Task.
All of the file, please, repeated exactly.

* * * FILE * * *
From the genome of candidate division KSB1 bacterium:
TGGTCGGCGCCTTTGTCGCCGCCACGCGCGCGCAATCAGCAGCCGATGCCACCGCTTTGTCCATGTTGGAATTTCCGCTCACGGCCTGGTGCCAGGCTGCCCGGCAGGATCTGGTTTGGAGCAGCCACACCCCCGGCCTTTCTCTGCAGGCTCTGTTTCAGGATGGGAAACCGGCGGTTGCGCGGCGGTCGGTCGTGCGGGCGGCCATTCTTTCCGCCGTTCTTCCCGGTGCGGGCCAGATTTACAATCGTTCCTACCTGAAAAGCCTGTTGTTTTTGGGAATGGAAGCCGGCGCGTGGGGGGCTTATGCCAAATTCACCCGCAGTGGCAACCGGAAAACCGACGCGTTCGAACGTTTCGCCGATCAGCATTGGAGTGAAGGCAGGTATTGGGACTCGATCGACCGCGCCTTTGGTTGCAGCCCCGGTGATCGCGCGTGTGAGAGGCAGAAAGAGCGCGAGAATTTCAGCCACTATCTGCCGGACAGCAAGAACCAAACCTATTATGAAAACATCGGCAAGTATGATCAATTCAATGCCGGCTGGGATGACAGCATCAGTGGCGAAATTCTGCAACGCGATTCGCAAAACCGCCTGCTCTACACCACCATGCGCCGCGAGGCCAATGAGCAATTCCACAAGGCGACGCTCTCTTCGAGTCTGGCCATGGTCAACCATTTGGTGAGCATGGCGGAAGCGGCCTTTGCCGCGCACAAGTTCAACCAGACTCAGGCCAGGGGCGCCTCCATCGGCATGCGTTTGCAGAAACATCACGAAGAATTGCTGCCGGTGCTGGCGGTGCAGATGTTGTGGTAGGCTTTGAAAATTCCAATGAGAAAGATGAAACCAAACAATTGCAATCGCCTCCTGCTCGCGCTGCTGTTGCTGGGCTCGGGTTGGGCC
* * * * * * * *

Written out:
From the genome of candidate division KSB1 bacterium:
TGGTCGGCGCCTTTGTCGCCGCCACGCGCGCGCAATCAGCAGCCGATGCCACCGCTTTGTCCATGTTGGAATTTCCGCTCACGGCCTGGTGCCAGGCTGCCCGGCAGGATCTGGTTTGGAGCAGCCACACCCCCGGCCTTTCTCTGCAGGCTCTGTTTCAGGATGGGAAACCGGCGGTTGCGCGGCGGTCGGTCGTGCGGGCGGCCATTCTTTCCGCCGTTCTTCCCGGTGCGGGCCAGATTTACAATCGTTCCTACCTGAAAAGCCTGTTGTTTTTGGGAATGGAAGCCGGCGCGTGGGGGGCTTATGCCAAATTCACCCGCAGTGGCAACCGGAAAACCGACGCGTTCGAACGTTTCGCCGATCAGCATTGGAGTGAAGGCAGGTATTGGGACTCGATCGACCGCGCCTTTGGTTGCAGCCCCGGTGATCGCGCGTGTGAGAGGCAGAAAGAGCGCGAGAATTTCAGCCACTATCTGCCGGACAGCAAGAACCAAACCTATTATGAAAACATCGGCAAGTATGATCAATTCAATGCCGGCTGGGATGACAGCATCAGTGGCGAAATTCTGCAACGCGATTCGCAAAACCGCCTGCTCTACACCACCATGCGCCGCGAGGCCAATGAGCAATTCCACAAGGCGACGCTCTCTTCGAGTCTGGCCATGGTCAACCATTTGGTGAGCATGGCGGAAGCGGCCTTTGCCGCGCACAAGTTCAACCAGACTCAGGCCAGGGGCGCCTCCATCGGCATGCGTTTGCAGAAACATCACGAAGAATTGCTGCCGGTGCTGGCGGTGCAGATGTTGTGGTAGGCTTTGAAAATTCCAATGAGAAAGATGAAACCAAACAATTGCAATCGCCTCCTGCTCGCGCTGCTGTTGCTGGGCTCGGGTTGGGCC